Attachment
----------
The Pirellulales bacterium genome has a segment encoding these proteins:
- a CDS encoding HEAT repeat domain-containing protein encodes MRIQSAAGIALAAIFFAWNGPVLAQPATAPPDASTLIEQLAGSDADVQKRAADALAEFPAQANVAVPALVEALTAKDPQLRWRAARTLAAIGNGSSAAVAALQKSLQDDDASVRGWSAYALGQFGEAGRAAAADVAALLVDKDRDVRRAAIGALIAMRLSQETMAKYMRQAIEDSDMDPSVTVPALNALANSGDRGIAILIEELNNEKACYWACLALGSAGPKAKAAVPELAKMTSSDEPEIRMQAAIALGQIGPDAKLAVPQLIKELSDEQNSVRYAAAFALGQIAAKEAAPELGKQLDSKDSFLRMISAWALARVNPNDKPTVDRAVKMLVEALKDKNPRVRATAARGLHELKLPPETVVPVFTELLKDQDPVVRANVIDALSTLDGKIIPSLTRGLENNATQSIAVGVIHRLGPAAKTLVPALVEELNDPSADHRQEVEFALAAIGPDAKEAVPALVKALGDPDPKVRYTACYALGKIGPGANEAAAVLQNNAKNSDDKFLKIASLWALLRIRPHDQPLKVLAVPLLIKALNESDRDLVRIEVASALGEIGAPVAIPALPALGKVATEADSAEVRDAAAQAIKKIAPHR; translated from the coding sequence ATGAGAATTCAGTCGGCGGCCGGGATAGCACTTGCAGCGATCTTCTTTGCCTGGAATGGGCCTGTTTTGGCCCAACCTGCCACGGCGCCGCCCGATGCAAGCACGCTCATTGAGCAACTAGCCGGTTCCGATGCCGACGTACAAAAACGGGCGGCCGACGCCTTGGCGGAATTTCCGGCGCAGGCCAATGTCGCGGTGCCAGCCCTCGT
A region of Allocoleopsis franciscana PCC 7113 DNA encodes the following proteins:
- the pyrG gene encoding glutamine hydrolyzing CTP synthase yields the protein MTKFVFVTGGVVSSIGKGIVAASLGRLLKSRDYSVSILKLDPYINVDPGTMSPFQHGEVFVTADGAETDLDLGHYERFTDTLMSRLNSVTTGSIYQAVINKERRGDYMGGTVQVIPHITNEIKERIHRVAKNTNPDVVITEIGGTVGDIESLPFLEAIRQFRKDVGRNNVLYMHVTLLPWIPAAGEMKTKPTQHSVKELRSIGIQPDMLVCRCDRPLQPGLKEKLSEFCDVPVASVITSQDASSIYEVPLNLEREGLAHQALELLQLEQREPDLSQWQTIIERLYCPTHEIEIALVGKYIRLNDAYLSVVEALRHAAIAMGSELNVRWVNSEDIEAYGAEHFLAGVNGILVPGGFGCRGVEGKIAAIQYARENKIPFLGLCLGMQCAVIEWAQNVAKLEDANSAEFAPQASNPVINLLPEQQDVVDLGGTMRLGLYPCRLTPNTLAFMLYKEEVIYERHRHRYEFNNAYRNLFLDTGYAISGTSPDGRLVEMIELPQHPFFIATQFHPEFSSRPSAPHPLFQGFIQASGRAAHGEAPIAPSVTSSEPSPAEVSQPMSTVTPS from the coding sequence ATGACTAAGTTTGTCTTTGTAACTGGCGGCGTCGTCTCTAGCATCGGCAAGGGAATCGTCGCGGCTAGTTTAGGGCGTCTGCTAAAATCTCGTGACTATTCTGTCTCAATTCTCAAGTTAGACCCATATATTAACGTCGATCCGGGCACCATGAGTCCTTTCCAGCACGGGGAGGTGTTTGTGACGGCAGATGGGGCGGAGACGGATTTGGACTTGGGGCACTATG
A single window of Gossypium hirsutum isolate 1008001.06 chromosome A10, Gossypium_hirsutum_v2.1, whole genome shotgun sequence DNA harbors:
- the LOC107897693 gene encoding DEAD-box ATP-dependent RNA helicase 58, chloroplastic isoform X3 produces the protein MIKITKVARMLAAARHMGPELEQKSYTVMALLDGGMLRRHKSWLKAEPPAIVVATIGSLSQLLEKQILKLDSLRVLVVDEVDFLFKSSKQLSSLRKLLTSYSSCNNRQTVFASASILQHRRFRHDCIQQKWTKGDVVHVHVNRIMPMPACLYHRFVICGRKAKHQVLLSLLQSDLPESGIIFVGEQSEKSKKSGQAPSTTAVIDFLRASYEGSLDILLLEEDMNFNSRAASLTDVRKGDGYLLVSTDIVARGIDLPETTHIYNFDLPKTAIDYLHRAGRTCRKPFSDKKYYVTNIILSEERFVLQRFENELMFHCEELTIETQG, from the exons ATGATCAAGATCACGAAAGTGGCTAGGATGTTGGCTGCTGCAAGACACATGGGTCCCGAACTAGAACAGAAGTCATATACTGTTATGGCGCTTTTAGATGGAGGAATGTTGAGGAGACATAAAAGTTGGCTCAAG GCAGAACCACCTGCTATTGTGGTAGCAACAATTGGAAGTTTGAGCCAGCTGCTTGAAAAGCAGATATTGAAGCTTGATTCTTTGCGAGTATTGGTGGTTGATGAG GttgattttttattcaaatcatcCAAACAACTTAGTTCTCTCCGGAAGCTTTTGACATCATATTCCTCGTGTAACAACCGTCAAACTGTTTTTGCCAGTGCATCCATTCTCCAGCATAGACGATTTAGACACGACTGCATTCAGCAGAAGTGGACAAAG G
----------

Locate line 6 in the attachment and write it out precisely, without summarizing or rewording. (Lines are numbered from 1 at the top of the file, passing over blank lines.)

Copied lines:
- the LOC107897693 gene encoding DEAD-box ATP-dependent RNA helicase 58, chloroplastic isoform X3 produces the protein MIKITKVARMLAAARHMGPELEQKSYTVMALLDGGMLRRHKSWLKAEPPAIVVATIGSLSQLLEKQILKLDSLRVLVVDEVDFLFKSSKQLSSLRKLLTSYSSCNNRQTVFASASILQHRRFRHDCIQQKWTKGDVVHVHVNRIMPMPACLYHRFVICGRKAKHQVLLSLLQSDLPESGIIFVGEQSEKSKKSGQAPSTTAVIDFLRASYEGSLDILLLEEDMNFNSRAASLTDVRKGDGYLLVSTDIVARGIDLPETTHIYNFDLPKTAIDYLHRAGRTCRKPFSDKKYYVTNIILSEERFVLQRFENELMFHCEELTIETQG, from the exons ATGATCAAGATCACGAAAGTGGCTAGGATGTTGGCTGCTGCAAGACACATGGGTCCCGAACTAGAACAGAAGTCATATACTGTTATGGCGCTTTTAGATGGAGGAATGTTGAGGAGACATAAAAGTTGGCTCAAG GCAGAACCACCTGCTATTGTGGTAGCAACAATTGGAAGTTTGAGCCAGCTGCTTGAAAAGCAGATATTGAAGCTTGATTCTTTGCGAGTATTGGTGGTTGATGAG GttgattttttattcaaatcatcCAAACAACTTAGTTCTCTCCGGAAGCTTTTGACATCATATTCCTCGTGTAACAACCGTCAAACTGTTTTTGCCAGTGCATCCATTCTCCAGCATAGACGATTTAGACACGACTGCATTCAGCAGAAGTGGACAAAG G